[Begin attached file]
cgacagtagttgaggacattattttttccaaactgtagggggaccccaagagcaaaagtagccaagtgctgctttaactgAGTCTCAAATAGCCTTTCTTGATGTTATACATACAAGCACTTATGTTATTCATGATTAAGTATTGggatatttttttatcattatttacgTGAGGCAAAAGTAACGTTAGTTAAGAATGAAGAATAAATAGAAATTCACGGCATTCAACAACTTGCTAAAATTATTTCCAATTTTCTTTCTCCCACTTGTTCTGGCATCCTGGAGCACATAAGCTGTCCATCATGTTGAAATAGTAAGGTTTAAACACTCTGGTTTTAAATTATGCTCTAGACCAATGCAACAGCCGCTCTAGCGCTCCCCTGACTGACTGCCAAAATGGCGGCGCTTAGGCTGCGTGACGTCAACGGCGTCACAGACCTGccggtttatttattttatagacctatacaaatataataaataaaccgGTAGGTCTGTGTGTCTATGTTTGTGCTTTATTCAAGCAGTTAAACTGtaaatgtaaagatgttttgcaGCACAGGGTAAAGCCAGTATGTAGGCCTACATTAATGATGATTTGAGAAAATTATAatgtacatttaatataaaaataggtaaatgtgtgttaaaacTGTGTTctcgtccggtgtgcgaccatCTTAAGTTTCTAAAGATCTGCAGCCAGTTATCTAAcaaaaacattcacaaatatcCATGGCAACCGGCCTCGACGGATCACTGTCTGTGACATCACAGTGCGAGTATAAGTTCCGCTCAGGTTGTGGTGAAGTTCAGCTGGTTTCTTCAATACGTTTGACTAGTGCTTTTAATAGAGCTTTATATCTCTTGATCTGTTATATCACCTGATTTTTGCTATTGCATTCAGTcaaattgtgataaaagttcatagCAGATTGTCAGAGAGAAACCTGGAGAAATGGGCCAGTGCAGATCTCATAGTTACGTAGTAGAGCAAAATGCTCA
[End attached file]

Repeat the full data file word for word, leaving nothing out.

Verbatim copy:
cgacagtagttgaggacattattttttccaaactgtagggggaccccaagagcaaaagtagccaagtgctgctttaactgAGTCTCAAATAGCCTTTCTTGATGTTATACATACAAGCACTTATGTTATTCATGATTAAGTATTGggatatttttttatcattatttacgTGAGGCAAAAGTAACGTTAGTTAAGAATGAAGAATAAATAGAAATTCACGGCATTCAACAACTTGCTAAAATTATTTCCAATTTTCTTTCTCCCACTTGTTCTGGCATCCTGGAGCACATAAGCTGTCCATCATGTTGAAATAGTAAGGTTTAAACACTCTGGTTTTAAATTATGCTCTAGACCAATGCAACAGCCGCTCTAGCGCTCCCCTGACTGACTGCCAAAATGGCGGCGCTTAGGCTGCGTGACGTCAACGGCGTCACAGACCTGccggtttatttattttatagacctatacaaatataataaataaaccgGTAGGTCTGTGTGTCTATGTTTGTGCTTTATTCAAGCAGTTAAACTGtaaatgtaaagatgttttgcaGCACAGGGTAAAGCCAGTATGTAGGCCTACATTAATGATGATTTGAGAAAATTATAatgtacatttaatataaaaataggtaaatgtgtgttaaaacTGTGTTctcgtccggtgtgcgaccatCTTAAGTTTCTAAAGATCTGCAGCCAGTTATCTAAcaaaaacattcacaaatatcCATGGCAACCGGCCTCGACGGATCACTGTCTGTGACATCACAGTGCGAGTATAAGTTCCGCTCAGGTTGTGGTGAAGTTCAGCTGGTTTCTTCAATACGTTTGACTAGTGCTTTTAATAGAGCTTTATATCTCTTGATCTGTTATATCACCTGATTTTTGCTATTGCATTCAGTcaaattgtgataaaagttcatagCAGATTGTCAGAGAGAAACCTGGAGAAATGGGCCAGTGCAGATCTCATAGTTACGTAGTAGAGCAAAATGCTCA